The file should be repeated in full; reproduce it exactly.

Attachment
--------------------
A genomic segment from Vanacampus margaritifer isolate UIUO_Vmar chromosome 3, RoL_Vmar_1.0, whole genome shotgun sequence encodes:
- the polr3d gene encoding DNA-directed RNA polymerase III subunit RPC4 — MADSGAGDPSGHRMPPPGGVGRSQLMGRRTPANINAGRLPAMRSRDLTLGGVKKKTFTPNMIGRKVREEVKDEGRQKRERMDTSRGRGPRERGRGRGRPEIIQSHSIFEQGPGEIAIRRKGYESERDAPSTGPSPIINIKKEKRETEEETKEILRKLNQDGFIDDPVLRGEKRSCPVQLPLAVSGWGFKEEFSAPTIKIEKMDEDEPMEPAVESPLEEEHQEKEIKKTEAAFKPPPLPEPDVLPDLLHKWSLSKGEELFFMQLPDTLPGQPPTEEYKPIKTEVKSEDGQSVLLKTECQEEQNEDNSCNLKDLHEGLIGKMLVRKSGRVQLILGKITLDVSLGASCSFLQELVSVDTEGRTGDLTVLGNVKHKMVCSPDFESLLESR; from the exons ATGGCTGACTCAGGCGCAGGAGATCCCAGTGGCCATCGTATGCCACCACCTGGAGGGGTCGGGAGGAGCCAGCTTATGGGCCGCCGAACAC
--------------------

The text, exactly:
A genomic segment from Vanacampus margaritifer isolate UIUO_Vmar chromosome 3, RoL_Vmar_1.0, whole genome shotgun sequence encodes:
- the polr3d gene encoding DNA-directed RNA polymerase III subunit RPC4 — MADSGAGDPSGHRMPPPGGVGRSQLMGRRTPANINAGRLPAMRSRDLTLGGVKKKTFTPNMIGRKVREEVKDEGRQKRERMDTSRGRGPRERGRGRGRPEIIQSHSIFEQGPGEIAIRRKGYESERDAPSTGPSPIINIKKEKRETEEETKEILRKLNQDGFIDDPVLRGEKRSCPVQLPLAVSGWGFKEEFSAPTIKIEKMDEDEPMEPAVESPLEEEHQEKEIKKTEAAFKPPPLPEPDVLPDLLHKWSLSKGEELFFMQLPDTLPGQPPTEEYKPIKTEVKSEDGQSVLLKTECQEEQNEDNSCNLKDLHEGLIGKMLVRKSGRVQLILGKITLDVSLGASCSFLQELVSVDTEGRTGDLTVLGNVKHKMVCSPDFESLLESR; from the exons ATGGCTGACTCAGGCGCAGGAGATCCCAGTGGCCATCGTATGCCACCACCTGGAGGGGTCGGGAGGAGCCAGCTTATGGGCCGCCGAACAC